“You know what?” she asked wistfully. “I wish we had some new movies to watch. I’m so tired of re-watching the same old movies over and over again for years.”
She fell asleep on the couch after a light supper with her head on his lap. He stroked her hair softly, soaking her up. He loved that woman.
She too had had it really rough; these past few years in particular. She had expected justice for them and revenge on their enemies; a happy ending. In some ways he thought it’d been harder on her than him.
He had never expected a happy ending. He never saw one yet except on TV, in the movies, or in fairy tales. Yet, like her, he was profoundly shaken by the events that had overtaken them. Any remnants he harbored about ‘fairness’ were shattered.
Before all this happened, he had thought their lives finally were on an even keel and planned out; the Odyssey was over. They’d continue to farm and sell the fruits of their labor until they couldn’t anymore. The income was adequate, and they had little interaction with the world: No computer, internet, or cell phones, and they just didn’t answer the land line. That had been his goal; to simply vanish:
“The Master is picking herbs on the mountainside; cloud-hidden, whereabouts unknown.”
Then circumstances or some malignant Being stepped in with a sledgehammer and destroyed everything.
In one of Plato’s dialogues, he had posed the question: Supposing there was a, completely innocent, completely just man who was unjustly accused and thought guilty by all. Would his innocence, his justness, go unrecognized? Would he suffer the fate of a truly guilty man?
After much hemming and hawing, Plato avoided the obvious conclusion and instead simply said that ‘of course’ such a thing could never really happen; no innocent man would be so completely thought guilty.
Frank had been appalled at what he considered a cop-out.
If there is no justice, if the evil prospers and the good fail; why try to be just and good?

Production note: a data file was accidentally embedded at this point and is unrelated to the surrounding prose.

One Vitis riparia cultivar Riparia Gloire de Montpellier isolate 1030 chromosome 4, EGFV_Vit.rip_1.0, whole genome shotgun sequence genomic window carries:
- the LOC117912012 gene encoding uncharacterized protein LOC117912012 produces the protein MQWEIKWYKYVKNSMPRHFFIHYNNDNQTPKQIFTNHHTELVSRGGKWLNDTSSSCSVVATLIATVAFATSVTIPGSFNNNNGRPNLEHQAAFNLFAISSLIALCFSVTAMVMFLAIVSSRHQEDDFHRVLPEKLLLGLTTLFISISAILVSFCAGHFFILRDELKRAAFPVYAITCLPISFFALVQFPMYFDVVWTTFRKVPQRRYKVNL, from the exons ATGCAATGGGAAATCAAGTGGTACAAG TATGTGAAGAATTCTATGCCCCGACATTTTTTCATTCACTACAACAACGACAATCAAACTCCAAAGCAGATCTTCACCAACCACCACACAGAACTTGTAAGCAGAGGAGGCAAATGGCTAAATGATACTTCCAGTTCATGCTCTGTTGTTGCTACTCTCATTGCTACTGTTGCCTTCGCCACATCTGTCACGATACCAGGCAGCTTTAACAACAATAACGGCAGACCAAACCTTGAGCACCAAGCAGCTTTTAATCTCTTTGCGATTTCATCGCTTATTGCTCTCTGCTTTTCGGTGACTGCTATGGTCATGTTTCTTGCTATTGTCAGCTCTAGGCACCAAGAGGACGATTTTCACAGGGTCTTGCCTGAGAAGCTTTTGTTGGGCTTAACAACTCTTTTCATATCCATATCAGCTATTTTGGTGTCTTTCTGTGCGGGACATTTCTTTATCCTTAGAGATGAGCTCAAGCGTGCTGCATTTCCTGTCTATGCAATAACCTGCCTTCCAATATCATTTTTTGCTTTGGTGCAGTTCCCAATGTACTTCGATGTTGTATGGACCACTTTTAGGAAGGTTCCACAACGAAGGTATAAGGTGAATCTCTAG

You can say: “Well, even if there is no God that is just, we humans can make just laws.”
Tell that to the wrongly imprisoned, or the ones who have had the courts used against them to rob them. Tell that to the victims who see their attackers get off on a technicality. Tell that to a country whose greedy, criminal banks are bailed out and unpunished for pillaging a world’s economy and it is the people that are made to foot the tab and suffer reduced services to pay for it, while the same banks speculate again with the free money from the Federal Reserve.
No; that is not a satisfactory answer either. But on one thing he did agree with Plato. In ancient Greece, they too had ruinous speculative bubbles and crashes. Plato’s solution was to either outlaw speculation, or forbid governments from enforcing contracts.
The best answer Frank had come up with was: If you are expecting justice or revenge, or a place in a ‘heaven’, because of your striving to do good; you’re really looking to be paid for your ‘virtue’, so you really are no more than a wage-earner.
But if you strive for virtue for no other reason than you cannot do otherwise, then you are superior to the universe that contains you.
But spiders will continue to eat flies, and the good will die young, and evil will prosper.